Myocardial infarction (MI) is a leading cause of mortality and morbidity with over 600,000 new Americans suffering an MI each year . Following infarction, damaged muscle is gradually replaced by collagenous scar tissue, while undamaged (remote) myocytes remodel due to altered load. Remodeling of both the infarcted and remote myocardium are important determinants of cardiac function and the risk of progression to heart failure.
- Bioengineering Division
Do Infarcts Really Expand or Compact? Relationship Between Changing Material Properties and Apparent Infarct Remodeling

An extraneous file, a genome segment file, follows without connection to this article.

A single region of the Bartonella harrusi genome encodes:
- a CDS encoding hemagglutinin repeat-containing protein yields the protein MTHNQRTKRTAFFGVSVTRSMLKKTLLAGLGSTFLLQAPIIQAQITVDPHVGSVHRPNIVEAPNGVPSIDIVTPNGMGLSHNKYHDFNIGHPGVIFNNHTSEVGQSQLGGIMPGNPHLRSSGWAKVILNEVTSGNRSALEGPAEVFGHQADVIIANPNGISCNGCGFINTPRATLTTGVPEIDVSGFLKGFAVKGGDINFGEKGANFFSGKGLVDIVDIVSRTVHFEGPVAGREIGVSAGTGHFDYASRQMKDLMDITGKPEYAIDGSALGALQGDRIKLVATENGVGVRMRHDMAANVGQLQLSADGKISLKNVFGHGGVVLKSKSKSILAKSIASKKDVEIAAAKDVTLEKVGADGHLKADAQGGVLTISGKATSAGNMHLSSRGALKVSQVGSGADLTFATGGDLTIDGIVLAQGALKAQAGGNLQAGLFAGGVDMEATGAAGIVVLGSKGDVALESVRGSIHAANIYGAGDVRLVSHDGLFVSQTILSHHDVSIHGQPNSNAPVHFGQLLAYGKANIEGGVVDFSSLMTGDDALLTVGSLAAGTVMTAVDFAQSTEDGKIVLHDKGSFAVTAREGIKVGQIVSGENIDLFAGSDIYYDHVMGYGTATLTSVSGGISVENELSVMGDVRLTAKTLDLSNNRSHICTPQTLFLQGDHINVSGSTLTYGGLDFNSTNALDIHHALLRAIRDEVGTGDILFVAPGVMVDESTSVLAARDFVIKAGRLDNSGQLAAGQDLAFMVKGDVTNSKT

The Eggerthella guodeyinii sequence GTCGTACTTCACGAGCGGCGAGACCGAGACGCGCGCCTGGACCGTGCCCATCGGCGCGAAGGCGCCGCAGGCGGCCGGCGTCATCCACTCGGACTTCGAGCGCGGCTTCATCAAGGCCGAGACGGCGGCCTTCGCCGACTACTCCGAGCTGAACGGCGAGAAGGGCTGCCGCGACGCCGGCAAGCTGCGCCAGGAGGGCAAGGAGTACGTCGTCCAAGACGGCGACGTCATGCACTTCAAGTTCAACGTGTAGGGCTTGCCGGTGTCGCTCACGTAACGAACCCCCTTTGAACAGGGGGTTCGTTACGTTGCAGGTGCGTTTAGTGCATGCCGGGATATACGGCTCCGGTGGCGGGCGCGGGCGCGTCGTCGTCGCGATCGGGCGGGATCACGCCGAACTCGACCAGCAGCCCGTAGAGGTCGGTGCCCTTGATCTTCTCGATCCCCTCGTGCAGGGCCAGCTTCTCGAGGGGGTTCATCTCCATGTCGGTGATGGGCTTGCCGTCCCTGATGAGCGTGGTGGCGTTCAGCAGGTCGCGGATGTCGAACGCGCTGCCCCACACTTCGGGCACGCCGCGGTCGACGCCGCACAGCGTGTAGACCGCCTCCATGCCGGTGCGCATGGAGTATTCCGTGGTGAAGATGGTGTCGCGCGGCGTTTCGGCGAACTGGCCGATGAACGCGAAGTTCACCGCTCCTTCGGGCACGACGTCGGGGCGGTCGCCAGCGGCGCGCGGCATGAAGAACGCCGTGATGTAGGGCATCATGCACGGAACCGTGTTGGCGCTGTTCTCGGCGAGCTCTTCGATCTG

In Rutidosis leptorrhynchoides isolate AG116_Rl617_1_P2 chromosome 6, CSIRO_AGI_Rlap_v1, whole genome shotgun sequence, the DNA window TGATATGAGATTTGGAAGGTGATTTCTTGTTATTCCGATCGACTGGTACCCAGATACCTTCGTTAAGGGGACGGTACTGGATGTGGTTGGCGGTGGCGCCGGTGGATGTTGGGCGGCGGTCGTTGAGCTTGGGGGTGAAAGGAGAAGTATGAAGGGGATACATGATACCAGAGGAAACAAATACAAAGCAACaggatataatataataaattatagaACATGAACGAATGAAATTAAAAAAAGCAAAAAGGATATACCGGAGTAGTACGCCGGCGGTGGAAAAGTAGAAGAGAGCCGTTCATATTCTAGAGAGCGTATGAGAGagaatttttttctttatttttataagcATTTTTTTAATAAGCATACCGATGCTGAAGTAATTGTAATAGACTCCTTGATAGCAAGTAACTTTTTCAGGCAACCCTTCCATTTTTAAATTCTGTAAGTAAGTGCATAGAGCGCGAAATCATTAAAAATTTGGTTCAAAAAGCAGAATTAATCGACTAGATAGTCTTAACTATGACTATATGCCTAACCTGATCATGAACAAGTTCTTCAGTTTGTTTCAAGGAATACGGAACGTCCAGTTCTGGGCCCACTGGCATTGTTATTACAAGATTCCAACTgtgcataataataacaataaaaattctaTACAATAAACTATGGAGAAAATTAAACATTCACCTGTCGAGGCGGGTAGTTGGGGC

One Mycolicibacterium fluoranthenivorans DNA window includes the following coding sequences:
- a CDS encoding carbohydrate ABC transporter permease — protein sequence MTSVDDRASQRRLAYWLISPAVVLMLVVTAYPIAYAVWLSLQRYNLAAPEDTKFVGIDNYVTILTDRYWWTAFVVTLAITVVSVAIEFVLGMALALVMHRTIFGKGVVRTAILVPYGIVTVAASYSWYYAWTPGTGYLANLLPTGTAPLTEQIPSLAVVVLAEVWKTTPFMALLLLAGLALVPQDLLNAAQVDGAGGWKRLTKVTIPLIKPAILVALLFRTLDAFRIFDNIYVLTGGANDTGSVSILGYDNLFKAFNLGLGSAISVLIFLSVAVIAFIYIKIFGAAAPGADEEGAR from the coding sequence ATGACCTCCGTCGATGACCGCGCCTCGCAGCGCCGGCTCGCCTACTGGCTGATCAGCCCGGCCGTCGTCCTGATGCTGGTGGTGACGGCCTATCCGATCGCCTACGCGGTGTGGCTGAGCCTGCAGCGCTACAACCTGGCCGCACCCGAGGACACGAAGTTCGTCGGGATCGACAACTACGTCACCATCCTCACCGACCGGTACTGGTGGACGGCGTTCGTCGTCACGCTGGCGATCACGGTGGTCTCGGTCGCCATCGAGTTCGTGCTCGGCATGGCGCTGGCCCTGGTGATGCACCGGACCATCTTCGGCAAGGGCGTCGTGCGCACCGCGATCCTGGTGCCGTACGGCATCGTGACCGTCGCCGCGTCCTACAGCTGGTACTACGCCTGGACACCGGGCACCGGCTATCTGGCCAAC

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Richardson, WJ, & Holmes, JW. "Do Infarcts Really Expand or Compact? Relationship Between Changing Material Properties and Apparent Infarct Remodeling." Proceedings of the ASME 2013 Summer Bioengineering Conference. Volume 1A: Abdominal Aortic Aneurysms; Active and Reactive Soft Matter; Atherosclerosis; BioFluid Mechanics; Education; Biotransport Phenomena; Bone, Joint and Spine Mechanics; Brain Injury; Cardiac Mechanics; Cardiovascular Devices, Fluids and Imaging; Cartilage and Disc Mechanics; Cell and Tissue Engineering; Cerebral Aneurysms; Computational Biofluid Dynamics; Device Design, Human Dynamics, and Rehabilitation; Drug Delivery and Disease Treatment; Engineered Cellular Environments. Sunriver, Oregon, USA. June 26–29, 2013. V01AT11A001. ASME. https://doi.org/10.1115/SBC2013-14411
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